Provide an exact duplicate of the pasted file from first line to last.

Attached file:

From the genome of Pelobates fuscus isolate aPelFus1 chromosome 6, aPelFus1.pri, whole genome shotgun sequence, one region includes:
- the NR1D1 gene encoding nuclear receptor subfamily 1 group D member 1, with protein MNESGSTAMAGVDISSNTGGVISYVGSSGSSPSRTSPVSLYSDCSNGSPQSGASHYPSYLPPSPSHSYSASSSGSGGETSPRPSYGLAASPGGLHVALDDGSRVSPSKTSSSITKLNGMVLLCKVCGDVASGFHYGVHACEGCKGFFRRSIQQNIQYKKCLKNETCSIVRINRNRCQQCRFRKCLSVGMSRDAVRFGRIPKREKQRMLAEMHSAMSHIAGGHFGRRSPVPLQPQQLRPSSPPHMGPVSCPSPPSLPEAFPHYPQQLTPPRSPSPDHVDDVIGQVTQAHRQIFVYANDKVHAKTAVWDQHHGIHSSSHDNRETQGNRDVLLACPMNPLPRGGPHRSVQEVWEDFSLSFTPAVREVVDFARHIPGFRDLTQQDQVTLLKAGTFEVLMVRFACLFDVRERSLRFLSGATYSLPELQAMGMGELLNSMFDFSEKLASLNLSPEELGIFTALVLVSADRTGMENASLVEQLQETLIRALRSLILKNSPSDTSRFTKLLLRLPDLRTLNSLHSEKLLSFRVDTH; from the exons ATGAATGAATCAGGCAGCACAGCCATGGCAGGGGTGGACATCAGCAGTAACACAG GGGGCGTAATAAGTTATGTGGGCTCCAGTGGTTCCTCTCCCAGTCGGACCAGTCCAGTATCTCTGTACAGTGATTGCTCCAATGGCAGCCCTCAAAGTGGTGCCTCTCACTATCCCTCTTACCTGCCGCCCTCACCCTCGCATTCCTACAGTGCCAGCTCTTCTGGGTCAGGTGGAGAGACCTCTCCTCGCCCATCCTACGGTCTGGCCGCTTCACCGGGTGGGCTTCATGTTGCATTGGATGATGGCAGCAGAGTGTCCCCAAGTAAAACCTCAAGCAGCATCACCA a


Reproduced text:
From the genome of Pelobates fuscus isolate aPelFus1 chromosome 6, aPelFus1.pri, whole genome shotgun sequence, one region includes:
- the NR1D1 gene encoding nuclear receptor subfamily 1 group D member 1, with protein MNESGSTAMAGVDISSNTGGVISYVGSSGSSPSRTSPVSLYSDCSNGSPQSGASHYPSYLPPSPSHSYSASSSGSGGETSPRPSYGLAASPGGLHVALDDGSRVSPSKTSSSITKLNGMVLLCKVCGDVASGFHYGVHACEGCKGFFRRSIQQNIQYKKCLKNETCSIVRINRNRCQQCRFRKCLSVGMSRDAVRFGRIPKREKQRMLAEMHSAMSHIAGGHFGRRSPVPLQPQQLRPSSPPHMGPVSCPSPPSLPEAFPHYPQQLTPPRSPSPDHVDDVIGQVTQAHRQIFVYANDKVHAKTAVWDQHHGIHSSSHDNRETQGNRDVLLACPMNPLPRGGPHRSVQEVWEDFSLSFTPAVREVVDFARHIPGFRDLTQQDQVTLLKAGTFEVLMVRFACLFDVRERSLRFLSGATYSLPELQAMGMGELLNSMFDFSEKLASLNLSPEELGIFTALVLVSADRTGMENASLVEQLQETLIRALRSLILKNSPSDTSRFTKLLLRLPDLRTLNSLHSEKLLSFRVDTH; from the exons ATGAATGAATCAGGCAGCACAGCCATGGCAGGGGTGGACATCAGCAGTAACACAG GGGGCGTAATAAGTTATGTGGGCTCCAGTGGTTCCTCTCCCAGTCGGACCAGTCCAGTATCTCTGTACAGTGATTGCTCCAATGGCAGCCCTCAAAGTGGTGCCTCTCACTATCCCTCTTACCTGCCGCCCTCACCCTCGCATTCCTACAGTGCCAGCTCTTCTGGGTCAGGTGGAGAGACCTCTCCTCGCCCATCCTACGGTCTGGCCGCTTCACCGGGTGGGCTTCATGTTGCATTGGATGATGGCAGCAGAGTGTCCCCAAGTAAAACCTCAAGCAGCATCACCA a